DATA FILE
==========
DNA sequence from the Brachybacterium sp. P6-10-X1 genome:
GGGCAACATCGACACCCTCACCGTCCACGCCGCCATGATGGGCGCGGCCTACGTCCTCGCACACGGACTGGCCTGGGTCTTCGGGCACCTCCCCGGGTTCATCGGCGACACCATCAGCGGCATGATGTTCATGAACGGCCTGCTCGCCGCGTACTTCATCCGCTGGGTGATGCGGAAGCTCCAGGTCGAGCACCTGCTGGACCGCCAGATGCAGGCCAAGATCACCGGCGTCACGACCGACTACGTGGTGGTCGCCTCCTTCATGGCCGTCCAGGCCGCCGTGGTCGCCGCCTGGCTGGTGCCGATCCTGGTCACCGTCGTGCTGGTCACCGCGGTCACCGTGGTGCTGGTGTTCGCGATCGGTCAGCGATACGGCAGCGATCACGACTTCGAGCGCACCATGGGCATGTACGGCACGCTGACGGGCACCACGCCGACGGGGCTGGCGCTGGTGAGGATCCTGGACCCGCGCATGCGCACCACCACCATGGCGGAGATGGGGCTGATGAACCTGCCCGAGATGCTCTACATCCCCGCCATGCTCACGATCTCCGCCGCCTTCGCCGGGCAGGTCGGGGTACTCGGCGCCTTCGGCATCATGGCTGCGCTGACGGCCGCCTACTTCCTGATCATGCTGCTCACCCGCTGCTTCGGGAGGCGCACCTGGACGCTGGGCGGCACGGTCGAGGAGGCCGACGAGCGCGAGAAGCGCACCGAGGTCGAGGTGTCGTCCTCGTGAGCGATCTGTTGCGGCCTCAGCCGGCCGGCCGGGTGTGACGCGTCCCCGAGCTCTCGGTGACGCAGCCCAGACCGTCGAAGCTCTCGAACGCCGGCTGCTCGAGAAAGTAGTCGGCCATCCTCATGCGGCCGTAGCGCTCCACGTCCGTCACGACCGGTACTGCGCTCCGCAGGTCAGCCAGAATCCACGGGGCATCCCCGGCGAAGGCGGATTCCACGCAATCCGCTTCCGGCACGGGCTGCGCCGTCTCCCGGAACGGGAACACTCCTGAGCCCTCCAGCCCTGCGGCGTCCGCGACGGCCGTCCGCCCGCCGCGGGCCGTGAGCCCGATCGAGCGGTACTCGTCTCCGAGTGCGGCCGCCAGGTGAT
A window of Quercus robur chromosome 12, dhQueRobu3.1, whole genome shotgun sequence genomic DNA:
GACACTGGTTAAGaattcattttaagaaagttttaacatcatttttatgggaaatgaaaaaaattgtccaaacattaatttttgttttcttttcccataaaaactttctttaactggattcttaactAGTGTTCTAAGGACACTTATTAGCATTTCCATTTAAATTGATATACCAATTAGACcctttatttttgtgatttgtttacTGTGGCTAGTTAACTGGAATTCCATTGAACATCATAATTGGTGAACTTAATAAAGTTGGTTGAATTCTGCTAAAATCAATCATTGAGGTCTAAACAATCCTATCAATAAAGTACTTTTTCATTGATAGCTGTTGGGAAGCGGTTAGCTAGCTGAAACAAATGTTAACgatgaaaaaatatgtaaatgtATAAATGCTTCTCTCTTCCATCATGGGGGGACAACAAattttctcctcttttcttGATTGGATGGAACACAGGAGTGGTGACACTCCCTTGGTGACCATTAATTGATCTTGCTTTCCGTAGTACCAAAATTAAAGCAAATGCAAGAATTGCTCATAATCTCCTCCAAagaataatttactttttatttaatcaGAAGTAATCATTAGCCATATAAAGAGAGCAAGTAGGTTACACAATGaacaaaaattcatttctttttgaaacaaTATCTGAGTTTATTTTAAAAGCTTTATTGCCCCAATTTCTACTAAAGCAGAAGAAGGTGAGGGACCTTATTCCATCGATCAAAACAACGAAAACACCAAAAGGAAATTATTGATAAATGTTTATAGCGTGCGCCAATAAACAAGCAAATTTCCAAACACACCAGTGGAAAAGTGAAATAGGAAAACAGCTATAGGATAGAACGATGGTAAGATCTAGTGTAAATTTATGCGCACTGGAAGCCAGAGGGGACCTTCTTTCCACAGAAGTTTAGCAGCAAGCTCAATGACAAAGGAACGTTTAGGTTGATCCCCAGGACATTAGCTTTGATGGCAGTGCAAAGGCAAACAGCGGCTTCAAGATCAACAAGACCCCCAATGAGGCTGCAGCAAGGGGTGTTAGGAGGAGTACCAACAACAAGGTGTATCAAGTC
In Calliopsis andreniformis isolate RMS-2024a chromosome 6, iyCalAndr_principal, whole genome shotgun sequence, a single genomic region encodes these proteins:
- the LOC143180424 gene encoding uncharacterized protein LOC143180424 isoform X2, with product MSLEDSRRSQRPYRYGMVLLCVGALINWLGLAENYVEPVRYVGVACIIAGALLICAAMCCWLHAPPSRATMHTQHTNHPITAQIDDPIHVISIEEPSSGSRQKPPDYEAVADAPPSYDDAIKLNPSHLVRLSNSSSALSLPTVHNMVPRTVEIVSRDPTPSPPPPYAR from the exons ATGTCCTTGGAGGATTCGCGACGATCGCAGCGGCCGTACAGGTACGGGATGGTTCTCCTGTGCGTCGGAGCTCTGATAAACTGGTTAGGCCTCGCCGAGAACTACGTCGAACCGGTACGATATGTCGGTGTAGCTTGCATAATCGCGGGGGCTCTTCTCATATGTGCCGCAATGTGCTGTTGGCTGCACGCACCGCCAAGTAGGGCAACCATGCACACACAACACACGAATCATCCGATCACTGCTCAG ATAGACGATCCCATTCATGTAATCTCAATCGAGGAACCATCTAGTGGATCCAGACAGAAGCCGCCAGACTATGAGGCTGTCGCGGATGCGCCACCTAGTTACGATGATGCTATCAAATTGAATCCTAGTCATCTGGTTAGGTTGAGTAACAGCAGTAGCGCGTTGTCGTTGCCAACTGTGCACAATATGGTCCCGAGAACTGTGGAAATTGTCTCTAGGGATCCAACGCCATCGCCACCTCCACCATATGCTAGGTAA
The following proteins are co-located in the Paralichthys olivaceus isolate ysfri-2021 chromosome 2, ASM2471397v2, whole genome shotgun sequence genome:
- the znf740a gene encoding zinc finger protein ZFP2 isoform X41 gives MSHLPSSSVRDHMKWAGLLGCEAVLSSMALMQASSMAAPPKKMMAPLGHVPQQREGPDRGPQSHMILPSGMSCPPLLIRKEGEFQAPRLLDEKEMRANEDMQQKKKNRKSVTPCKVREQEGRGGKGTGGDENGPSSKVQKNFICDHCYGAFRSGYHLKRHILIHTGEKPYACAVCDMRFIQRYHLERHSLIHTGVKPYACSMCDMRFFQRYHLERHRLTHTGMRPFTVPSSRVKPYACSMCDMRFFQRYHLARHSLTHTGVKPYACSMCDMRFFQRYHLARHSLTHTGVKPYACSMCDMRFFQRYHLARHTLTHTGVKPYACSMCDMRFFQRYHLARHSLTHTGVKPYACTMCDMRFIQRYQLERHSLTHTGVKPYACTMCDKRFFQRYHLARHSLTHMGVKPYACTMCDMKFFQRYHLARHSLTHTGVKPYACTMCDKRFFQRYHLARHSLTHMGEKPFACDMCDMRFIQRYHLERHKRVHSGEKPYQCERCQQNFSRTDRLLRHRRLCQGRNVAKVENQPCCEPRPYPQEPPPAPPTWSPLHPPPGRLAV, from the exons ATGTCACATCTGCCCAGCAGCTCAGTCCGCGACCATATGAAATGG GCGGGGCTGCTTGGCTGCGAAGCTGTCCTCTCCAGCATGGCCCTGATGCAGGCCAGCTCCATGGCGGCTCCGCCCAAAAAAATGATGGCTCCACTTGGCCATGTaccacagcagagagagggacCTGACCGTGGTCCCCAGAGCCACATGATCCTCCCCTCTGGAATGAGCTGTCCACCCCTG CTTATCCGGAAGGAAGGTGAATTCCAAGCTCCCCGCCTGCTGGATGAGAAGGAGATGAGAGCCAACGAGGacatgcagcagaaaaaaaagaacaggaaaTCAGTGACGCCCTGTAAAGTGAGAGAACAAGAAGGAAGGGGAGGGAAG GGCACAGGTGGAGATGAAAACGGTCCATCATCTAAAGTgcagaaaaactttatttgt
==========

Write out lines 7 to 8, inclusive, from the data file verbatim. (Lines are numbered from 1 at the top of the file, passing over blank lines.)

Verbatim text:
The following proteins are co-located in the Paralichthys olivaceus isolate ysfri-2021 chromosome 2, ASM2471397v2, whole genome shotgun sequence genome:
- the znf740a gene encoding zinc finger protein ZFP2 isoform X41 gives MSHLPSSSVRDHMKWAGLLGCEAVLSSMALMQASSMAAPPKKMMAPLGHVPQQREGPDRGPQSHMILPSGMSCPPLLIRKEGEFQAPRLLDEKEMRANEDMQQKKKNRKSVTPCKVREQEGRGGKGTGGDENGPSSKVQKNFICDHCYGAFRSGYHLKRHILIHTGEKPYACAVCDMRFIQRYHLERHSLIHTGVKPYACSMCDMRFFQRYHLERHRLTHTGMRPFTVPSSRVKPYACSMCDMRFFQRYHLARHSLTHTGVKPYACSMCDMRFFQRYHLARHSLTHTGVKPYACSMCDMRFFQRYHLARHTLTHTGVKPYACSMCDMRFFQRYHLARHSLTHTGVKPYACTMCDMRFIQRYQLERHSLTHTGVKPYACTMCDKRFFQRYHLARHSLTHMGVKPYACTMCDMKFFQRYHLARHSLTHTGVKPYACTMCDKRFFQRYHLARHSLTHMGEKPFACDMCDMRFIQRYHLERHKRVHSGEKPYQCERCQQNFSRTDRLLRHRRLCQGRNVAKVENQPCCEPRPYPQEPPPAPPTWSPLHPPPGRLAV, from the exons ATGTCACATCTGCCCAGCAGCTCAGTCCGCGACCATATGAAATGG GCGGGGCTGCTTGGCTGCGAAGCTGTCCTCTCCAGCATGGCCCTGATGCAGGCCAGCTCCATGGCGGCTCCGCCCAAAAAAATGATGGCTCCACTTGGCCATGTaccacagcagagagagggacCTGACCGTGGTCCCCAGAGCCACATGATCCTCCCCTCTGGAATGAGCTGTCCACCCCTG CTTATCCGGAAGGAAGGTGAATTCCAAGCTCCCCGCCTGCTGGATGAGAAGGAGATGAGAGCCAACGAGGacatgcagcagaaaaaaaagaacaggaaaTCAGTGACGCCCTGTAAAGTGAGAGAACAAGAAGGAAGGGGAGGGAAG GGCACAGGTGGAGATGAAAACGGTCCATCATCTAAAGTgcagaaaaactttatttgt